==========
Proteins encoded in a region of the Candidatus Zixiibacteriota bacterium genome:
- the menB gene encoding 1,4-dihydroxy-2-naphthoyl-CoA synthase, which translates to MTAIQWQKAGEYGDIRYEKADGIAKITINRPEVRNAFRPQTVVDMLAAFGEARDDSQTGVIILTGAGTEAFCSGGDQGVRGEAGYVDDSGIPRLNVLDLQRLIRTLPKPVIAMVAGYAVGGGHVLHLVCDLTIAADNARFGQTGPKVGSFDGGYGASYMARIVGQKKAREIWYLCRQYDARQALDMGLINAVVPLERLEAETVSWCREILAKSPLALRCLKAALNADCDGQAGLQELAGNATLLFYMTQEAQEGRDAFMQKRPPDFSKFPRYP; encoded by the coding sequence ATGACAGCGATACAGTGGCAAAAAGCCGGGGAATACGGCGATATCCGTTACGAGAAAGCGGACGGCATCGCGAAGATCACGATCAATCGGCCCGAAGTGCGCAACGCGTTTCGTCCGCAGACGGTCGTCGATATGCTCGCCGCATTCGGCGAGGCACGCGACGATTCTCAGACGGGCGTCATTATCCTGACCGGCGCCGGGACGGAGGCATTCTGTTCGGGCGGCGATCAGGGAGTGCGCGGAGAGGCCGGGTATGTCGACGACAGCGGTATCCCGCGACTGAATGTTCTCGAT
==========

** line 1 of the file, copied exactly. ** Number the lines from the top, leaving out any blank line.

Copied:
Proteins encoded in a region of the Candidatus Zixiibacteriota bacterium genome: